1829 Tasting Notes
A very Canadian tea eh? ;P
Honeybush is a good choice of base for this blend because its natural sweetness blends well with the flavourings and enhances the sweetness without there being any need for sugar. The vanilla gives the tea a nice creaminess that reminds me of vanilla ice cream. There’s something maybe a tad artificial about the flavours, but overall it’s a nice blend.
If you love coconut this could well be the tea for you – mmmm coconut. It’s the predominant flavour in this tea but I can also taste the smooth, floral flavours typical of many green oolongs such as pouchong. It has a lovely, creamy mouthfeel and it actually remind me a bit of a particular rice pudding I’ve made that uses coconut milk as a base.
it also yields a decent resteep (@ 4:15 min) though it’s a bit less creamy this time ’round.
I added a spoonful of honey which smoothed out some of the sourness and helped bring out the almond a bit more. But overall this tea is still incongruously tangy with not enough of the creamy nuttiness I was expecting. A bit disappointing, particularly given how delicious it smells.
I love the natural rich, cocoa flavour this tea has. I’m not sure if I can taste much in the way of champagne, though there might be hints of it if I look hard hard enough.
The ‘fortune’ is a really cute idea, IMO. Mine says “This year: there is a possibiliTEA you will in realiTEA develop insaniTEA from stupid tea puns.”
Out of all the tea in the Spring Collection this one interested me the most, so last time I was in the mall I picked up 25g to try out. It’s tempting to eat the little pieces of candied cantaloupe but for the sake of the final product I resisted.
The tea is sweet on it’s own and has a nice fruity-melony flavour. This one reminds me quite a bit of DT’s Luscious Watermelon tea that they had a few summers back. I bought up a whole bunch and I love using it to make iced tea. I bet this blend will also be fantastic cold.
The dry tea smells sweet, and oddly a bit like vanilla. It doesn’t linger after the water is added though. The brandy flavour is quite strong and wine-like, which is nice because in the past ‘brandy’ teas haven’t always tasted much like brandy. The apple flavour is more subtle but it comes out when the tea cools off a bit. It isn’t as malty as I would expect from an Assam – in fact it’s a bit more like a very robust Darjeeling with that wine-like, muscatel flavour.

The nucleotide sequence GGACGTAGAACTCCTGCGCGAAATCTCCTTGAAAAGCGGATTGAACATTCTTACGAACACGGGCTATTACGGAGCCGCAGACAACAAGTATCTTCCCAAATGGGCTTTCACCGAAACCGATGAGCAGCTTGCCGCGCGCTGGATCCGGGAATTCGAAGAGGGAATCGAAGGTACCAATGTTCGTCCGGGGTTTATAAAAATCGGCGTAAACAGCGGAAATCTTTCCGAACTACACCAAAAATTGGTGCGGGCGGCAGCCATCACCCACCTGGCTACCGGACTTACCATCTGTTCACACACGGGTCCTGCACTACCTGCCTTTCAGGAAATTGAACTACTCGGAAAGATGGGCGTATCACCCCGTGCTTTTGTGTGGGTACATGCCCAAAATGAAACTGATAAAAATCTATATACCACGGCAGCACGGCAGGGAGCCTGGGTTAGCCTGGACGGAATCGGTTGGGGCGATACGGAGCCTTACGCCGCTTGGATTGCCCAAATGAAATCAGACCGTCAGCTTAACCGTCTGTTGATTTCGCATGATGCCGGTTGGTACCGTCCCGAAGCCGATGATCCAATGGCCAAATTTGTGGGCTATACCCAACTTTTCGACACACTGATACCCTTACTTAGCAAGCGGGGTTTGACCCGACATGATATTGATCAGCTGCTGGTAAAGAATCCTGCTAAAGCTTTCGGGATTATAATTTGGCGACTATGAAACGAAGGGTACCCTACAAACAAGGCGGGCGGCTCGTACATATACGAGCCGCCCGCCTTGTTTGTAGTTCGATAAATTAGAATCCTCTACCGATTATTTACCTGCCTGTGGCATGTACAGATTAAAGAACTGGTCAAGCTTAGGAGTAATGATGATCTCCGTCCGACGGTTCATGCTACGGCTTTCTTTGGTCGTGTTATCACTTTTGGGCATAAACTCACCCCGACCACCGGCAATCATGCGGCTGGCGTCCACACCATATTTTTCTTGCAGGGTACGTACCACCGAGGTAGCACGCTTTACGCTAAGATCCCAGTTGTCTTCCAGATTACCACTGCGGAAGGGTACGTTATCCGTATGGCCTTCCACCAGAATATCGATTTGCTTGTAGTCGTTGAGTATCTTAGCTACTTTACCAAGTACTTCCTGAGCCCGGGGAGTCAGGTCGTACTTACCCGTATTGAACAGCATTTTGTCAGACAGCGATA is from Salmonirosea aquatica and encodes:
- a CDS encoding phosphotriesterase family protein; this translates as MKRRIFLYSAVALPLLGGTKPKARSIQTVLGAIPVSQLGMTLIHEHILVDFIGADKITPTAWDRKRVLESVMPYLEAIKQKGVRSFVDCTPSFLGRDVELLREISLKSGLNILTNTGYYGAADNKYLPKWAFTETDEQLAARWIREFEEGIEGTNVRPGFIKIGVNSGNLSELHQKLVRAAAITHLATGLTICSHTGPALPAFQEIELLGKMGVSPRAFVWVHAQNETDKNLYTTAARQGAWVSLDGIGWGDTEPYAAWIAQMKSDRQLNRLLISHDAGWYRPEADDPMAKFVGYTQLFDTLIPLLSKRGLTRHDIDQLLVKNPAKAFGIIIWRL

This is a rather brisk tea, a bit similar to a Darjeeling – not too surprising I guess, as the Darjeeling region is close to Nepal. This has a bit more body to it though and doesn’t really have that fruity muscatel flavour. This one has a almost a woody character.
It’s a not really a tea that would be suited to adding milk, but it’s a bit to brisk for my tastes when taken plain.
Last ‘breakfast’ tea of the day – I have a big paper due tomorrow so I figured it was time to get out the big guns. This one is a rich and robust and, while the packet didn’t mentioned where the tea was from, I’m reasonably sure based on the distinct malty flavour that it’s an Assam of some kind. This is a tea that’s definitely better enjoyed with milk as it brings out some of the subtler flavour components such as those nice fruity notes.
Here’s hoping that it’ll keep me awake for the next several hours.
The colour of this tea was distinctly different from the previous one, more of the typical tea-ish golden brown colour. Interestingly I found this tea to be more astringent than the English Breakfast – it’s not horridly so, but I didn’t find it very palatable without the addition of some milk. Milk gives it a nice smoothness and there are some faintly sweet undertones.
I’ve come to associate Ceylon as the default black tea and that’s definitely what this one feels like to me. It’s a higher quality of ‘default’ than most, but I have a hard time getting excited about it.